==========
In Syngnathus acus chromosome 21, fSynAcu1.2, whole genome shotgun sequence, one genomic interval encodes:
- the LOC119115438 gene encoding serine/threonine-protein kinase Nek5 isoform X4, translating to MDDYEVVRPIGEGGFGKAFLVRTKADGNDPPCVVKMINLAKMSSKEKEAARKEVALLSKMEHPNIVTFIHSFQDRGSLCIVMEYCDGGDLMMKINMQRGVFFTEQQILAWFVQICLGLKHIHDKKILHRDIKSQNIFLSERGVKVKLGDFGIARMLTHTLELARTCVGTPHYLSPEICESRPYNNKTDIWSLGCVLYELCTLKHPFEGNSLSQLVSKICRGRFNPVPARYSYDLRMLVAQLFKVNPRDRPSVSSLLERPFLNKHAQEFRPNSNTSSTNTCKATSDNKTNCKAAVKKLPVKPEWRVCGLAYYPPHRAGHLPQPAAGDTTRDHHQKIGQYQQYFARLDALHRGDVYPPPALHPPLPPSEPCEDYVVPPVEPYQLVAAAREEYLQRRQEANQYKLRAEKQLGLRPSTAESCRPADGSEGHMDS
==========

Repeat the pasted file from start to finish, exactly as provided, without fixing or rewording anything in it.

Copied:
In Syngnathus acus chromosome 21, fSynAcu1.2, whole genome shotgun sequence, one genomic interval encodes:
- the LOC119115438 gene encoding serine/threonine-protein kinase Nek5 isoform X4, translating to MDDYEVVRPIGEGGFGKAFLVRTKADGNDPPCVVKMINLAKMSSKEKEAARKEVALLSKMEHPNIVTFIHSFQDRGSLCIVMEYCDGGDLMMKINMQRGVFFTEQQILAWFVQICLGLKHIHDKKILHRDIKSQNIFLSERGVKVKLGDFGIARMLTHTLELARTCVGTPHYLSPEICESRPYNNKTDIWSLGCVLYELCTLKHPFEGNSLSQLVSKICRGRFNPVPARYSYDLRMLVAQLFKVNPRDRPSVSSLLERPFLNKHAQEFRPNSNTSSTNTCKATSDNKTNCKAAVKKLPVKPEWRVCGLAYYPPHRAGHLPQPAAGDTTRDHHQKIGQYQQYFARLDALHRGDVYPPPALHPPLPPSEPCEDYVVPPVEPYQLVAAAREEYLQRRQEANQYKLRAEKQLGLRPSTAESCRPADGSEGHMDS